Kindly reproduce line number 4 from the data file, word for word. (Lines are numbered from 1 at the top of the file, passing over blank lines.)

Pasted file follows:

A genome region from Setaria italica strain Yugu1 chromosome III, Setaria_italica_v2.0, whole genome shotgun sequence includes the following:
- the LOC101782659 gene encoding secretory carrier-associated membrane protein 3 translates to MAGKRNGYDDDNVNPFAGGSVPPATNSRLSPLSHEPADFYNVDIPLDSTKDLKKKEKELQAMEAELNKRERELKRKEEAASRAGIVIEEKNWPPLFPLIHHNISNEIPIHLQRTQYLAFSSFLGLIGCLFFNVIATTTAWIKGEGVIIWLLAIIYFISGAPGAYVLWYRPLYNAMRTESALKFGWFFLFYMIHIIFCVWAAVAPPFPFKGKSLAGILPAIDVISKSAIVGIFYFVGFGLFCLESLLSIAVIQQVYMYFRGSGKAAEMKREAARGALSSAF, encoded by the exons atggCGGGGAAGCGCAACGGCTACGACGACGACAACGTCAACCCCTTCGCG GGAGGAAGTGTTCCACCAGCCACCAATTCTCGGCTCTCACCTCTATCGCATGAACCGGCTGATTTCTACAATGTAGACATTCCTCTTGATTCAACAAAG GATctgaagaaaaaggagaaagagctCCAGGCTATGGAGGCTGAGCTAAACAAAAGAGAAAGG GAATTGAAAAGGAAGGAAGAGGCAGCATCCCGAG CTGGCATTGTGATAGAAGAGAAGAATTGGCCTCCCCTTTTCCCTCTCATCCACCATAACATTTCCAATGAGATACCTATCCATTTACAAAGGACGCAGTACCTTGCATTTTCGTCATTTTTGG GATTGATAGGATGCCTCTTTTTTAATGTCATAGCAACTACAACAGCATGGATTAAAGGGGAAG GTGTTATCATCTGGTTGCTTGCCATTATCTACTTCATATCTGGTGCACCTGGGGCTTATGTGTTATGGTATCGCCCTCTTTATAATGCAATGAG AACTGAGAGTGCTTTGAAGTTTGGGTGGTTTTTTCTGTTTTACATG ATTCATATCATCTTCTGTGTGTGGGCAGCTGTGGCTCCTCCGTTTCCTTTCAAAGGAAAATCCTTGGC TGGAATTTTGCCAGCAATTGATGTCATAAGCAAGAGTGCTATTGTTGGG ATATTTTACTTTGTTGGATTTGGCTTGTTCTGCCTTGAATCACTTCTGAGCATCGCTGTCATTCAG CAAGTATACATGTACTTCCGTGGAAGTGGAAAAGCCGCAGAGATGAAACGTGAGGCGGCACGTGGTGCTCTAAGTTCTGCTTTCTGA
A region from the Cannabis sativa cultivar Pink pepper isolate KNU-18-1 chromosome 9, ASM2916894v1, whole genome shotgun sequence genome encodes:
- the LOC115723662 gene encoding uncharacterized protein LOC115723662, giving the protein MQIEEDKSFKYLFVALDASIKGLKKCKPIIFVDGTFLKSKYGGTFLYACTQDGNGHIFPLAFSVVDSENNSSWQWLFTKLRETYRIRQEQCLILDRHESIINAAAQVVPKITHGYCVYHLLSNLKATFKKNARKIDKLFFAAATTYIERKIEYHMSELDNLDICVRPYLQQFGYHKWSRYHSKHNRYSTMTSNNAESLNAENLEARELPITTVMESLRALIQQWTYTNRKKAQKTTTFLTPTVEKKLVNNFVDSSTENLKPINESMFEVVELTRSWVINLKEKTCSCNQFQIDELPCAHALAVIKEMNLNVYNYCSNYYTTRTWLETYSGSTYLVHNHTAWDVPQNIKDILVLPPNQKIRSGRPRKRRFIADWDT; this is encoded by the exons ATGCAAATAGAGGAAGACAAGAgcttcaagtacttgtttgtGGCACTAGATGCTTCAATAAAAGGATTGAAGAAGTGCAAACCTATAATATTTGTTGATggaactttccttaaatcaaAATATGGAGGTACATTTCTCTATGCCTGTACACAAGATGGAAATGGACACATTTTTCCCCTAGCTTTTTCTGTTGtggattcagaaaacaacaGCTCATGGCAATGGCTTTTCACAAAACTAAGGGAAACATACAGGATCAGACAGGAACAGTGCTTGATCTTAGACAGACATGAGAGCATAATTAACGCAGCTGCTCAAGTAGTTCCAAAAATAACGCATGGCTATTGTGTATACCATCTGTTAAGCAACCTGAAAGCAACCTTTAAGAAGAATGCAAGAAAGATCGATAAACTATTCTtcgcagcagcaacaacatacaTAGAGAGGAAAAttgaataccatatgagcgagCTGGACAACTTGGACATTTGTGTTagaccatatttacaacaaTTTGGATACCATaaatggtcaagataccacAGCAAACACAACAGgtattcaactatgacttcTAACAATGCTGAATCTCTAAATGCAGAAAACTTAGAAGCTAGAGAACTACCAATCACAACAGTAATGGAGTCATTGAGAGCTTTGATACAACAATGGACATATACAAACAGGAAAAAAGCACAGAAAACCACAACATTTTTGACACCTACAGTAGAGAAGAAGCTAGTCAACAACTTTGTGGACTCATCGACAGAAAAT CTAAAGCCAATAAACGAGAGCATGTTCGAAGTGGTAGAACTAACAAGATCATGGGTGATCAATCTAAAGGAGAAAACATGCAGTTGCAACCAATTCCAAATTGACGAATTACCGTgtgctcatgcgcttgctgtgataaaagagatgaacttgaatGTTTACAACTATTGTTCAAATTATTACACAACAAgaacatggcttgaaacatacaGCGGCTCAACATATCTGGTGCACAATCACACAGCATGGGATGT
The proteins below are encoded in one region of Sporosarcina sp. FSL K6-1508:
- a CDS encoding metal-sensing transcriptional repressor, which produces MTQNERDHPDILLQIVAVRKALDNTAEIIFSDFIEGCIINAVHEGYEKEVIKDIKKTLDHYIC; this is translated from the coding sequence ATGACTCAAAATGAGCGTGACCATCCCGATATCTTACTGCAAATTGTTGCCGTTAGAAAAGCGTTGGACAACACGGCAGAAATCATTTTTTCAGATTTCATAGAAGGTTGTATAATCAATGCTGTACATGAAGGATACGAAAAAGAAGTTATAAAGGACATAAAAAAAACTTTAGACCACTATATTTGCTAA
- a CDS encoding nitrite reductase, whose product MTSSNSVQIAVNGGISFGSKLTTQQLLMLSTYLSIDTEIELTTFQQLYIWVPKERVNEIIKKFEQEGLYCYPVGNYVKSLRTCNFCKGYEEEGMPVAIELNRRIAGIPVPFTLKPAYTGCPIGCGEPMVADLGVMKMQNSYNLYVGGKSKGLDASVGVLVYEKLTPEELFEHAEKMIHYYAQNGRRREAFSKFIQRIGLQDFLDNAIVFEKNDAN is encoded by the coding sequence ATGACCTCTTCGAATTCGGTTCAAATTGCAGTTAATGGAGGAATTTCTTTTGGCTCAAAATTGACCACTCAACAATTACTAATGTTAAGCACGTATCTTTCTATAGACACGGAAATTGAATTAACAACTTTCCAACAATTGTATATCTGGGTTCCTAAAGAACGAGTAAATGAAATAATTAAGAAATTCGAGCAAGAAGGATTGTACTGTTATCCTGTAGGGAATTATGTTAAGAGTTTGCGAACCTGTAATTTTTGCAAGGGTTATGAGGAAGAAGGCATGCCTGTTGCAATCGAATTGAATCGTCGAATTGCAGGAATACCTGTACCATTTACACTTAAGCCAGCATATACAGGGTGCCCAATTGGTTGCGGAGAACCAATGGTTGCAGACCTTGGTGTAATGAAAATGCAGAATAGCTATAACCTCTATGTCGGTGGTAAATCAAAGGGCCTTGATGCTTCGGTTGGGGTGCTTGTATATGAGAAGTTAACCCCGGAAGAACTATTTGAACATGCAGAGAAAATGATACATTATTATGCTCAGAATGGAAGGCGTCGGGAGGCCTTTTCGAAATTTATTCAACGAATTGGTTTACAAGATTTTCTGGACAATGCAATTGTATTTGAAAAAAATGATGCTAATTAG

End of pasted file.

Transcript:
- the LOC115723662 gene encoding uncharacterized protein LOC115723662, giving the protein MQIEEDKSFKYLFVALDASIKGLKKCKPIIFVDGTFLKSKYGGTFLYACTQDGNGHIFPLAFSVVDSENNSSWQWLFTKLRETYRIRQEQCLILDRHESIINAAAQVVPKITHGYCVYHLLSNLKATFKKNARKIDKLFFAAATTYIERKIEYHMSELDNLDICVRPYLQQFGYHKWSRYHSKHNRYSTMTSNNAESLNAENLEARELPITTVMESLRALIQQWTYTNRKKAQKTTTFLTPTVEKKLVNNFVDSSTENLKPINESMFEVVELTRSWVINLKEKTCSCNQFQIDELPCAHALAVIKEMNLNVYNYCSNYYTTRTWLETYSGSTYLVHNHTAWDVPQNIKDILVLPPNQKIRSGRPRKRRFIADWDT; this is encoded by the exons ATGCAAATAGAGGAAGACAAGAgcttcaagtacttgtttgtGGCACTAGATGCTTCAATAAAAGGATTGAAGAAGTGCAAACCTATAATATTTGTTGATggaactttccttaaatcaaAATATGGAGGTACATTTCTCTATGCCTGTACACAAGATGGAAATGGACACATTTTTCCCCTAGCTTTTTCTGTTGtggattcagaaaacaacaGCTCATGGCAATGGCTTTTCACAAAACTAAGGGAAACATACAGGATCAGACAGGAACAGTGCTTGATCTTAGACAGACATGAGAGCATAATTAACGCAGCTGCTCAAGTAGTTCCAAAAATAACGCATGGCTATTGTGTATACCATCTGTTAAGCAACCTGAAAGCAACCTTTAAGAAGAATGCAAGAAAGATCGATAAACTATTCTtcgcagcagcaacaacatacaTAGAGAGGAAAAttgaataccatatgagcgagCTGGACAACTTGGACATTTGTGTTagaccatatttacaacaaTTTGGATACCATaaatggtcaagataccacAGCAAACACAACAGgtattcaactatgacttcTAACAATGCTGAATCTCTAAATGCAGAAAACTTAGAAGCTAGAGAACTACCAATCACAACAGTAATGGAGTCATTGAGAGCTTTGATACAACAATGGACATATACAAACAGGAAAAAAGCACAGAAAACCACAACATTTTTGACACCTACAGTAGAGAAGAAGCTAGTCAACAACTTTGTGGACTCATCGACAGAAAAT CTAAAGCCAATAAACGAGAGCATGTTCGAAGTGGTAGAACTAACAAGATCATGGGTGATCAATCTAAAGGAGAAAACATGCAGTTGCAACCAATTCCAAATTGACGAATTACCGTgtgctcatgcgcttgctgtgataaaagagatgaacttgaatGTTTACAACTATTGTTCAAATTATTACACAACAAgaacatggcttgaaacatacaGCGGCTCAACATATCTGGTGCACAATCACACAGCATGGGATGT